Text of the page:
The believed strength for this Boston Celtics’ roster coming into the season was their depth in the backcourt. Now with just four games remaining until the playoffs begin, questions surround the guards’ ability to produce consistently.
Jason Terry has been unpredictable all season long, but has continued to claim that he will show up for the playoffs. Terry is still averaging double-figures this season, but his 10.2 points per game is the lowest since his rookie season in 1999.
Of course Terry is playing fewer minutes with the Celtics, and making a transition to a new team. It is still hard to believe though that this is what Danny Ainge expected when he chose to sign Terry for the full mid-level exception this offseason.
Fairly or unfairly, Terry was brought in as the replacement for Ray Allen. While Terry’s 3-point percentage is still a respectable 37.5, Allen is hitting 41.9 percent from behind the arc with the Heat.
If the Celtics meet the Heat in what seems like an inevitable playoff rematch, Boston is going to need the 2011 Dallas Mavericks‘ Terry, rather than this forgettable regular season version. His championship experience could be crucial in closing out fourth quarters.
Another disappointment as of late is the “Pitbull” pair of Courtney Lee and Avery Bradley. Following Rajon Rondo’s midseason injury, Lee and Bradley were the defensive catalysts behind Boston’s resurgence.
While Bradley has never been known as an offensive force, he’s in the midst of a terrible slump. In the last 10 games, Bradley is shooting just 37.5 percent from the floor. Bradley will make his impact on the game defensively, but the Celtics will need more from their starting point guard in the playoffs. If defenses don’t have to account for Bradley, he’ll receive the same treatment as Rondo.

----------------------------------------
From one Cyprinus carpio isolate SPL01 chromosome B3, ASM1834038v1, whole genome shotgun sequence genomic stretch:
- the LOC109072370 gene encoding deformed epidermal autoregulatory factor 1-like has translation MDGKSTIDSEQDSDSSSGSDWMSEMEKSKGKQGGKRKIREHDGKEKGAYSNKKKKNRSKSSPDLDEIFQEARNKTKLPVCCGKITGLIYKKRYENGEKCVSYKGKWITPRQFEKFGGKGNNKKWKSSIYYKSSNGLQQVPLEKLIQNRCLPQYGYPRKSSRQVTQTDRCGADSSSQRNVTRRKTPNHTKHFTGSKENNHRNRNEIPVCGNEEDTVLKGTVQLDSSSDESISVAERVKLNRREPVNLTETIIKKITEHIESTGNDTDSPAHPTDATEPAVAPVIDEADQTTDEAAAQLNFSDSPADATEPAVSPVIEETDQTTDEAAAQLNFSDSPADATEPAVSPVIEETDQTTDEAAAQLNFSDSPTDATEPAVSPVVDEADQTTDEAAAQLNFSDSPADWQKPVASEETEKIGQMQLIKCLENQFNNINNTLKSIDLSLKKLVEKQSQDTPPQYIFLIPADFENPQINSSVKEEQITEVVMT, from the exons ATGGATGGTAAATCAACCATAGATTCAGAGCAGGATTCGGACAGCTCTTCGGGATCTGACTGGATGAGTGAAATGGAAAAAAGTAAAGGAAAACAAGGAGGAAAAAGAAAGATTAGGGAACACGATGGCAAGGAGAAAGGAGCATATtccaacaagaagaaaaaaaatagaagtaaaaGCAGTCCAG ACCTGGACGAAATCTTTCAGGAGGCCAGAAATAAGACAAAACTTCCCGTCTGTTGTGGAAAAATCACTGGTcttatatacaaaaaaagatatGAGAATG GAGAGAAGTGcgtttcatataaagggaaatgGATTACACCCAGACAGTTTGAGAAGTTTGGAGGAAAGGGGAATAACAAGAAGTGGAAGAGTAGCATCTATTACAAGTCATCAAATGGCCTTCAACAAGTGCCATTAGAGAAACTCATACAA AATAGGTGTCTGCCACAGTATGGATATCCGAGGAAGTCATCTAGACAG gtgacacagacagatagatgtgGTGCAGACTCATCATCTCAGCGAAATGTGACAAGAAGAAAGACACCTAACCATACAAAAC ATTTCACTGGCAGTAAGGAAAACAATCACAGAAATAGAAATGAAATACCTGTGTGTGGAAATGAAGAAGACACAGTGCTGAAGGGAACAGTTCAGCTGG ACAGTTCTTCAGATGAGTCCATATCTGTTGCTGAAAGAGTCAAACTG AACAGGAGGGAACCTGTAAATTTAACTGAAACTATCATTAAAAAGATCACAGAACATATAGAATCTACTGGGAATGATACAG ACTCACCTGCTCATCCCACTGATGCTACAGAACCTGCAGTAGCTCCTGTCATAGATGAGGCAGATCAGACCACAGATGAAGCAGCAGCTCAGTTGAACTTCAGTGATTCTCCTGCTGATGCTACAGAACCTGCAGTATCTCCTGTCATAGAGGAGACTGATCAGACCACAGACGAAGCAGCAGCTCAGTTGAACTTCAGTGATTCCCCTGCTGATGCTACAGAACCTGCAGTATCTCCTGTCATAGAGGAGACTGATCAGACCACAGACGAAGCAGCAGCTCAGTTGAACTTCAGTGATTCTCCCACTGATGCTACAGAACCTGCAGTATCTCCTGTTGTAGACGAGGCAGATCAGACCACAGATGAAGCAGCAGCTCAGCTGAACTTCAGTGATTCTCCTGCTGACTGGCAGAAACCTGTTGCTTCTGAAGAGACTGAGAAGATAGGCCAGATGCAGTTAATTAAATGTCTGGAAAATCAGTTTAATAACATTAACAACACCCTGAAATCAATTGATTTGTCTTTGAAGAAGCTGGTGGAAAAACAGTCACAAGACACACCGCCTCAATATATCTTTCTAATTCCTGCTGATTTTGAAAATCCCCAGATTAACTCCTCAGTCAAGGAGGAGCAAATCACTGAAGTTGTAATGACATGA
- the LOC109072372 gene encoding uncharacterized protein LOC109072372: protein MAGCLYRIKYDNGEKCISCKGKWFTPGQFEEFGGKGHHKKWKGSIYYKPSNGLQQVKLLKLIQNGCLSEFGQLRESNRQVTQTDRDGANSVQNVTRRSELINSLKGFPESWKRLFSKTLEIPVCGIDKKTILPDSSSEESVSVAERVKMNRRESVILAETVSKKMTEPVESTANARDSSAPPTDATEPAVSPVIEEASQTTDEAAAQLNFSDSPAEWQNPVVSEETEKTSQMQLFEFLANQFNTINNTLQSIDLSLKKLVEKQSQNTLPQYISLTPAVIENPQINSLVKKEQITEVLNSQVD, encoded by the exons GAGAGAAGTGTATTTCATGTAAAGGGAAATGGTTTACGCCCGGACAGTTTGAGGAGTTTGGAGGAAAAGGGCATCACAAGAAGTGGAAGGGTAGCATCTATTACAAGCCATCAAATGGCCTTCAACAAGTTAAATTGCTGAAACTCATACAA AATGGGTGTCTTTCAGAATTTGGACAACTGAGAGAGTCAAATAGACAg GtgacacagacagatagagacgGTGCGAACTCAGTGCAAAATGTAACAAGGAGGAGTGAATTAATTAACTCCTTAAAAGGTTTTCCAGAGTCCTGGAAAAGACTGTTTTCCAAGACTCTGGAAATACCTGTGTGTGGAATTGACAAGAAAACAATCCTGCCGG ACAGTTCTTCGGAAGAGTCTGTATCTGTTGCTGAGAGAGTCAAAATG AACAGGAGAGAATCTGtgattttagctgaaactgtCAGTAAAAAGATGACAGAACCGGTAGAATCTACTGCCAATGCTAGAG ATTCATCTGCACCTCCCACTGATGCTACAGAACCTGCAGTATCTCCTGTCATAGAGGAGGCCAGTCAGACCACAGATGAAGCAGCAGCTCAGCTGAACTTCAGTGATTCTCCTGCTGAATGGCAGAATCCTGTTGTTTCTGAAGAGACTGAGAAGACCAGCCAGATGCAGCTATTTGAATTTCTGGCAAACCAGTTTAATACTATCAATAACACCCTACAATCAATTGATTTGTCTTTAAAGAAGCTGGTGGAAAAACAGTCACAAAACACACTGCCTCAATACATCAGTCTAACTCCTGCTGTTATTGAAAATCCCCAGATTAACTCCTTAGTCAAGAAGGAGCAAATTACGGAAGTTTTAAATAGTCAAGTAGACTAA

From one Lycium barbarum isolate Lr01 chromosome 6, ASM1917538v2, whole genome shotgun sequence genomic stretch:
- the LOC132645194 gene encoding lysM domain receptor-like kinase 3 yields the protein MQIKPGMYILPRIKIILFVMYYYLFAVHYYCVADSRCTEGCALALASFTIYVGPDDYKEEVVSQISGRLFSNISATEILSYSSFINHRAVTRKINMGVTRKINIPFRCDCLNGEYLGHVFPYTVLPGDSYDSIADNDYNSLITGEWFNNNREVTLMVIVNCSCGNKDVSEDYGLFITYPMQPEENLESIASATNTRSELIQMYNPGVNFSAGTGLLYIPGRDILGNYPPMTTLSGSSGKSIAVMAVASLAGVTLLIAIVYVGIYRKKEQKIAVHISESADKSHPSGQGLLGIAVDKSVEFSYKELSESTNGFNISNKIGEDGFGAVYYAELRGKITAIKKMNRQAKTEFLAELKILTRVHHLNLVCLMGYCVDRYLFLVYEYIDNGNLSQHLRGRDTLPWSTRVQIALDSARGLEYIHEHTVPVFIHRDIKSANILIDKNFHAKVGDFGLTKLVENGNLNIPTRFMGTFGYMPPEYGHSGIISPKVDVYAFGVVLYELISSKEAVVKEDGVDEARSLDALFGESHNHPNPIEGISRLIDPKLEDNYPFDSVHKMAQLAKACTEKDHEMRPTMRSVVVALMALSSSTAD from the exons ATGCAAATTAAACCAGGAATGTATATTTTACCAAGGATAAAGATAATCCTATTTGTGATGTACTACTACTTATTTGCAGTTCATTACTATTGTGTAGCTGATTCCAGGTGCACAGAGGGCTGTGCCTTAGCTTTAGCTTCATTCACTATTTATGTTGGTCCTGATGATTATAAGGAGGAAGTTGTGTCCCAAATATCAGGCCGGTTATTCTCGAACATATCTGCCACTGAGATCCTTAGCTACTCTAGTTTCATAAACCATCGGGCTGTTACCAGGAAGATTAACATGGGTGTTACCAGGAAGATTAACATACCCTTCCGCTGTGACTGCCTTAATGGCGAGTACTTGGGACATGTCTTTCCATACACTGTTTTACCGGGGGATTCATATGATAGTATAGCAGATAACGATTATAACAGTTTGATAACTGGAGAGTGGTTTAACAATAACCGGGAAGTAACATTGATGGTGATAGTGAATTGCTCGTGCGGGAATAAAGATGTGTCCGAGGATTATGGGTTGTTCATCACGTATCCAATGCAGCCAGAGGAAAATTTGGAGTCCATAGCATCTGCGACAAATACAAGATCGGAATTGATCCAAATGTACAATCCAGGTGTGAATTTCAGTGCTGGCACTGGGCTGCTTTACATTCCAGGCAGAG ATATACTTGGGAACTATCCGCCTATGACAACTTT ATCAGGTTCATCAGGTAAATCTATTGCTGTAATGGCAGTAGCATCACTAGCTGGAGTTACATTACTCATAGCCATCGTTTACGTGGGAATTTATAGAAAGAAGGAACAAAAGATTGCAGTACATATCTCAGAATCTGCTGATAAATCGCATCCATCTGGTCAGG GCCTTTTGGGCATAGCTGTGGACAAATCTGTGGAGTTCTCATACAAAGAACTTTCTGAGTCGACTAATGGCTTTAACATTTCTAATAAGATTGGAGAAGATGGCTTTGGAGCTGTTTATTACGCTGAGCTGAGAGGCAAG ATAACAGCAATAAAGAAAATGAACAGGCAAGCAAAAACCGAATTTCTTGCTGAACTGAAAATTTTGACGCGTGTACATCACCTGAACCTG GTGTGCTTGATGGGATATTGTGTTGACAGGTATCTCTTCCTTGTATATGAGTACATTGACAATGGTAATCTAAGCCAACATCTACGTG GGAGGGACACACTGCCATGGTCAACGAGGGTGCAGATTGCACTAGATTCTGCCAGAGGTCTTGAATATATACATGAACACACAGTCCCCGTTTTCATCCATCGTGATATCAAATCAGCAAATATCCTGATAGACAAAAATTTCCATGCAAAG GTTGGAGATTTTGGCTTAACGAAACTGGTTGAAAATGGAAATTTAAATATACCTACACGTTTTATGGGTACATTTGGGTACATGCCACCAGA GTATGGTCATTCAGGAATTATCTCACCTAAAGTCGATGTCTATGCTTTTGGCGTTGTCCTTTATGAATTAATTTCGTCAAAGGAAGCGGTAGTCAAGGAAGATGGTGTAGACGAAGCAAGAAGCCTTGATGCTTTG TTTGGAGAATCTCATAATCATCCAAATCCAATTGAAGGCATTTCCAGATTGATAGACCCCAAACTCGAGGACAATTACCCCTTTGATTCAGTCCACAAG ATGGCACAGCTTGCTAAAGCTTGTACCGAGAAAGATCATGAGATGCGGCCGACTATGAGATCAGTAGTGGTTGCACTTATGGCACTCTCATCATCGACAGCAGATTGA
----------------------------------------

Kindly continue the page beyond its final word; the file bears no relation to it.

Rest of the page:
Team’s will sag off him completely, daring him to take a jump shot and using his defender to clog up the lane and double-team others. As demonstrated in numerous playoff series before, that makes it harder for Paul Pierce and Kevin Garnett to operate in the paint.
Lee’s recent poor play may be explainable. He suffered an ankle injury in a March loss to Dallas, and since returning to the lineup hasn’t looked the same. When Lee went down he was the starting shooting guard. He now finds himself coming off the bench.
He’ll quickly need to adapt to his new role, as he’s an important piece to this team’s success. Lee’s combination of athleticism, perimeter shooting, defense, and size is unique to the Celtics’ backcourt, but if he can’t start producing consistently, it will leave Doc Rivers with few options.
Finally, one of the newest Celtics’ additions has yet to find his role with this team. Jordan Crawford was brought in at the trade deadline with the hope he would be able to provide instant offense off the bench. While he’s shown flashes of that offensive potential, he’s as likely to shoot Boston out of a game as he is to keep them in it.
Crawford has taken seven shots or more in 14 games for the Celtics. He’s shot above 45 percent in just five of them. It’s unlikely he can be relied upon on a consistent basis in the playoffs. He takes too many difficult shots, and often tries to make the tough play rather than the simple one.
Despite that though, the Celtics will need him to come up big in several games. He has the potential to take over for a quarter, or even a half. Celtics’ fans have seen Stephon Marbury and Nate Robinson come off the bench and spark the Celtics’ offense on route to deep playoff runs. Getting the same from Crawford would go a long way toward another Eastern Conference Finals appearance.
Pierce and Garnett remain the driving force behind the Celtics’ playoff chances, but without improved play from their backcourt mates, Boston will be making an earlier exit than anticipated at season’s start.